Who knew there was such a thing.
And it gets better.
There's Chunky Mint KitKats too!
I do love mint chocolate!

Living so close to the Canadian border, 
I know that KitKats are a big thing on the other side of the river.
But I never really paid much attention to it.
I knew that there are entire vending machines dedicated to them.
But I didn't pay attention to the products available inside.

For one, in America, KitKats are made by the Hershey Chocolate company.
I have to admit they are one of my favorite treats. But one must take these things in moderation.

In England however, KitKats are made by the Nestle Chocolate company. Yes, the same people that make that chocolate syrup to squirt into your milk or poor over top of ice cream.

I decided to do a side-by-side taste test.

Although the coloring was about the same, the scent was quite different.
The American version almost seemed stale in comparison to the sweet scent of it's British counterpart.

Pugsley was looking on with anticipation as Edward and I took in the color, bouquet and eventually the taste of each tasty bite. Waiting for the lingering aftertaste before making any judgements.

We took our time and kept an open mind.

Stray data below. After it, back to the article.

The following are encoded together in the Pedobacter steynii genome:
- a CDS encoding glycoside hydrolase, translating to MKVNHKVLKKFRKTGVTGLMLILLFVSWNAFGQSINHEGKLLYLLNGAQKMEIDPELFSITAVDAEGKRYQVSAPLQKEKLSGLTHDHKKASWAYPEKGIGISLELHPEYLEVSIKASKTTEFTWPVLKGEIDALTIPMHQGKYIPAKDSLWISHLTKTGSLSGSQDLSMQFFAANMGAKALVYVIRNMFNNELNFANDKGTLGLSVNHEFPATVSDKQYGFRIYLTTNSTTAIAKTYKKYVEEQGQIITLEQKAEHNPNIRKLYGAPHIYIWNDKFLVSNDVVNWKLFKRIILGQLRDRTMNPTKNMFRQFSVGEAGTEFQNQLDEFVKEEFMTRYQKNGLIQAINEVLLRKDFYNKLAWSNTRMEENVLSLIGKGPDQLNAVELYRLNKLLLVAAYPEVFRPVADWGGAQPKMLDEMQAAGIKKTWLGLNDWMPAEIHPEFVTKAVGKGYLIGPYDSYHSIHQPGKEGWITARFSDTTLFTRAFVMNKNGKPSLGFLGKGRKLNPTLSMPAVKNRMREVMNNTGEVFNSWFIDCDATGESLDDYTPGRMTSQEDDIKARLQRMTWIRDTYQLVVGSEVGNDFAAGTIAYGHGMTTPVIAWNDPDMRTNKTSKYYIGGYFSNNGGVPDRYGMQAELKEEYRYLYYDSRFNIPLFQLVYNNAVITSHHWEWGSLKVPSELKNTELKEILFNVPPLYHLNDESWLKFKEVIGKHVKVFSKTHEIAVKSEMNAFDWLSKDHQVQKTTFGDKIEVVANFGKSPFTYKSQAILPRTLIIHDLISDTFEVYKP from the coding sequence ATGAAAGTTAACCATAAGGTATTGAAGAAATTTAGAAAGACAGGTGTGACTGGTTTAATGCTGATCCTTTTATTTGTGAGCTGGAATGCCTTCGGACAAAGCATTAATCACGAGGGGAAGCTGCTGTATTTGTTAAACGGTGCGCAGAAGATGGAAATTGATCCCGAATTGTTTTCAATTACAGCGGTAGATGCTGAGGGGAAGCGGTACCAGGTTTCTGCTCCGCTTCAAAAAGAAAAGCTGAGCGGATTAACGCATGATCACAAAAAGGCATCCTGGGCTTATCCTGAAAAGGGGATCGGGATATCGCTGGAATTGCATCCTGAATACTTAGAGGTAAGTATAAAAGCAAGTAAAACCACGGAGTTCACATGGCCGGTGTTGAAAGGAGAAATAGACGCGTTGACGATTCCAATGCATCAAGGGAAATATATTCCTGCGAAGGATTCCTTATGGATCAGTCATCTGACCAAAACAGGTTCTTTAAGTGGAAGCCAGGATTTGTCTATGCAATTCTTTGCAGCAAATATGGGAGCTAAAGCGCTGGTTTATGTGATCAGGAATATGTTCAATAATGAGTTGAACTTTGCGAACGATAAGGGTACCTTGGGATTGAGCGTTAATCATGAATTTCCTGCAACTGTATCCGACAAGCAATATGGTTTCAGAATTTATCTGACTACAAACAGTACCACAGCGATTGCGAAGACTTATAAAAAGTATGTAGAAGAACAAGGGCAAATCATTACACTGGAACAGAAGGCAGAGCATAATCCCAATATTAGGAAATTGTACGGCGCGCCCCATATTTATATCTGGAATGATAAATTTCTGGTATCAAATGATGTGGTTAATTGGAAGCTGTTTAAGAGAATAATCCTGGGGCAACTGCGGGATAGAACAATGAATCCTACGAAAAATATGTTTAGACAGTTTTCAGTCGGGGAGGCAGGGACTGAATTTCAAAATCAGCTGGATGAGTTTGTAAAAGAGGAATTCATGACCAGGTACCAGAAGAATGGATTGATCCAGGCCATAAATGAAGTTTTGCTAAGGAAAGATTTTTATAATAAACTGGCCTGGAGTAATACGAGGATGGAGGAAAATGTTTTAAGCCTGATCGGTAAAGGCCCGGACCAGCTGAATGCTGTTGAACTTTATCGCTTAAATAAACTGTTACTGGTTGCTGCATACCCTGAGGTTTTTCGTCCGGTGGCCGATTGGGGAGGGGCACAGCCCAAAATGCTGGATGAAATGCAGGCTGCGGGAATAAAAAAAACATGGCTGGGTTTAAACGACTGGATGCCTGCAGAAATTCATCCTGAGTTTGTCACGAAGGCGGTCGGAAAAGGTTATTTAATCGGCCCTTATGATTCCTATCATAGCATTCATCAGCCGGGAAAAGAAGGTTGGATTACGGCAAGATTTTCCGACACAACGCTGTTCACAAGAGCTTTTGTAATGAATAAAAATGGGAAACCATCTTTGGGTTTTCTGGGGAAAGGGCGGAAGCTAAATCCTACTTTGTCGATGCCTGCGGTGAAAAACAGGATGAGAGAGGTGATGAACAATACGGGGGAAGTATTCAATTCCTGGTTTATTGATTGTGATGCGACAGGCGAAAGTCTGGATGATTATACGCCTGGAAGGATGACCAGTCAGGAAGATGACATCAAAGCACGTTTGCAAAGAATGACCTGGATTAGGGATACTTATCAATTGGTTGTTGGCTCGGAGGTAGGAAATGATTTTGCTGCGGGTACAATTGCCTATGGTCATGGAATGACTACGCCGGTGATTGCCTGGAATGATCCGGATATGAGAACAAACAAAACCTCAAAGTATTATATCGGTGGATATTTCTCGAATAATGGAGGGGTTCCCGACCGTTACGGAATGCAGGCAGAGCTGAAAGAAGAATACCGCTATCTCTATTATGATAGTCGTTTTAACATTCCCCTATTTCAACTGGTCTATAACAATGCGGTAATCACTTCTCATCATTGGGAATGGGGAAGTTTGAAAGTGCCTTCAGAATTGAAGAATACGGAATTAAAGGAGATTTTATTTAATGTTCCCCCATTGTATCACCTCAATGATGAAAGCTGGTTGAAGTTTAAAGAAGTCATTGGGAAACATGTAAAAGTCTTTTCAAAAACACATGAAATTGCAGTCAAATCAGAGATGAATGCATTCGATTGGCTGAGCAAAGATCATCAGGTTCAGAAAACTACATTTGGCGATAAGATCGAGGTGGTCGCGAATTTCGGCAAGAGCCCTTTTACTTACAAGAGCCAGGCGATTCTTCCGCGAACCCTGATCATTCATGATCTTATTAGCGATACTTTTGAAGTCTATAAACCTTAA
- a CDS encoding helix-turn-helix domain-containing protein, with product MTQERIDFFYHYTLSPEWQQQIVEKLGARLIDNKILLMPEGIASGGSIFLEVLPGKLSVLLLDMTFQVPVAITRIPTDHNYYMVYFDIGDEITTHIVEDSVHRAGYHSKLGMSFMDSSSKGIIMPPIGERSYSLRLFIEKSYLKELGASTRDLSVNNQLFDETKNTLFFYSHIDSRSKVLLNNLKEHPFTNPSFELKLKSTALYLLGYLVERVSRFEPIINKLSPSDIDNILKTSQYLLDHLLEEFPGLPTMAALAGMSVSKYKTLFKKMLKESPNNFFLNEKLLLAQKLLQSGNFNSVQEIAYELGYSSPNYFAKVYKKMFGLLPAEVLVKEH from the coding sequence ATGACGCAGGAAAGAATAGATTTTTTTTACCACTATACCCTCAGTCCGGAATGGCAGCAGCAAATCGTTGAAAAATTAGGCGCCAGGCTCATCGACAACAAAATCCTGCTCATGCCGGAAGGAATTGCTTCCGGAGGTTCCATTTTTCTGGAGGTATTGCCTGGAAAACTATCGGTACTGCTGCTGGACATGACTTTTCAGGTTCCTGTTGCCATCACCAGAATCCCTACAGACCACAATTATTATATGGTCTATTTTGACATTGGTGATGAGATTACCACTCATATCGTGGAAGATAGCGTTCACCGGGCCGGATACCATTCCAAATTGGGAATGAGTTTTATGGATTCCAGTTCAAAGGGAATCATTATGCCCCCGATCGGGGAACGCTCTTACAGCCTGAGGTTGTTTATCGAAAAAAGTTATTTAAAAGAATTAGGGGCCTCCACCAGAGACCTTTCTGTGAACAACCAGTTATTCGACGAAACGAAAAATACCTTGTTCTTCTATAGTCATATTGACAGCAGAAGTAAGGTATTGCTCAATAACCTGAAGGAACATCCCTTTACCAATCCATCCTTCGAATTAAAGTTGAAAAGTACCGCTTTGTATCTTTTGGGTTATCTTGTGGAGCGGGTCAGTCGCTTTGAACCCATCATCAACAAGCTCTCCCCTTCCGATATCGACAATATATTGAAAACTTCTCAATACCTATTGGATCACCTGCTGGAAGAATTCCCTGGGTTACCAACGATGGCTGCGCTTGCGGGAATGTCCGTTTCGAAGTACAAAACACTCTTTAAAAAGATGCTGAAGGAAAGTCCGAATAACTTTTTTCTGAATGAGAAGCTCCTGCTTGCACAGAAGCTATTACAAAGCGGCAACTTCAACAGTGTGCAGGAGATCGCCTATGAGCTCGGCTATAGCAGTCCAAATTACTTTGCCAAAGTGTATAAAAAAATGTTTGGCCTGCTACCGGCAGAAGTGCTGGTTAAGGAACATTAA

In the end, we had ourselves a winner.
Which of these chocolaty treats is our favorite?

The British version wins!
The chocolate itself seems softer on the pallet, smoother on the tongue and even seemed a little more buttery, if that's possible. 
It stayed with me longer and thus could be enjoyed longer.

I have not been to Canada for a few months now, but I know that the Canadian version is also made by Nestle' and I am stashing some of these British KitKats away so we can do a side-by-side with the Canadian and British versions.
 And we'll probably throw in the American again just to give them a fair second chance. 
But this American lad is a British fan on this one folks.

And since I have to take these things a little at a time, 
I am also saving the chunky ones for a special occasion.

Monday, September 2, 2013

That's What I Am

The name of the blog is "A Brighter Side of the Grave" and I have to admit that the last few months, I've seen a little gloom. I've been trying to adjust to a new life. I've given so much to helping my parents over the last eight years that now, I find myself wondering what to do next. Oh, the business is doing fine. In fact, we've picked up a couple new accounts that have made things a little easier for the bills to be paid. And I've got a plan for the next step in my life and am waiting patiently for everything to fall into place for that to begin.